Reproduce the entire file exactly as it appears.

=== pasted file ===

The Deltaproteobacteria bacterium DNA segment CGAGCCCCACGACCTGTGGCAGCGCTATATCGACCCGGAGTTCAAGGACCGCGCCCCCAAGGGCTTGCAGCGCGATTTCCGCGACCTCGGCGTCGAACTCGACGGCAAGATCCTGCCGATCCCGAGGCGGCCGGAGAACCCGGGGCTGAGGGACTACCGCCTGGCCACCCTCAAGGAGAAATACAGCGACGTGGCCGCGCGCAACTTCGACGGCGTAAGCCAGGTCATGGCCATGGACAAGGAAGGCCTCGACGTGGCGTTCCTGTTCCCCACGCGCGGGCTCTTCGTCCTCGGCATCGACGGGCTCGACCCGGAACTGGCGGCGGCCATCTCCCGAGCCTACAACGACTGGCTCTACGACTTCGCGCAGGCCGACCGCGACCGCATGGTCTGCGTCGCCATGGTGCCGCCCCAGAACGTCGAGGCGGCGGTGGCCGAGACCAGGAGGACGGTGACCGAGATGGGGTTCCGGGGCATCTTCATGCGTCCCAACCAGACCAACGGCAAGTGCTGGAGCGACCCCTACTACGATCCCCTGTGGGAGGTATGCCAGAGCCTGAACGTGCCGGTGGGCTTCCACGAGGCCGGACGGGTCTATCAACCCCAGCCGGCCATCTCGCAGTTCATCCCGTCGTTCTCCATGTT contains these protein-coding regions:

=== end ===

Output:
The Deltaproteobacteria bacterium DNA segment CGAGCCCCACGACCTGTGGCAGCGCTATATCGACCCGGAGTTCAAGGACCGCGCCCCCAAGGGCTTGCAGCGCGATTTCCGCGACCTCGGCGTCGAACTCGACGGCAAGATCCTGCCGATCCCGAGGCGGCCGGAGAACCCGGGGCTGAGGGACTACCGCCTGGCCACCCTCAAGGAGAAATACAGCGACGTGGCCGCGCGCAACTTCGACGGCGTAAGCCAGGTCATGGCCATGGACAAGGAAGGCCTCGACGTGGCGTTCCTGTTCCCCACGCGCGGGCTCTTCGTCCTCGGCATCGACGGGCTCGACCCGGAACTGGCGGCGGCCATCTCCCGAGCCTACAACGACTGGCTCTACGACTTCGCGCAGGCCGACCGCGACCGCATGGTCTGCGTCGCCATGGTGCCGCCCCAGAACGTCGAGGCGGCGGTGGCCGAGACCAGGAGGACGGTGACCGAGATGGGGTTCCGGGGCATCTTCATGCGTCCCAACCAGACCAACGGCAAGTGCTGGAGCGACCCCTACTACGATCCCCTGTGGGAGGTATGCCAGAGCCTGAACGTGCCGGTGGGCTTCCACGAGGCCGGACGGGTCTATCAACCCCAGCCGGCCATCTCGCAGTTCATCCCGTCGTTCTCCATGTT contains these protein-coding regions: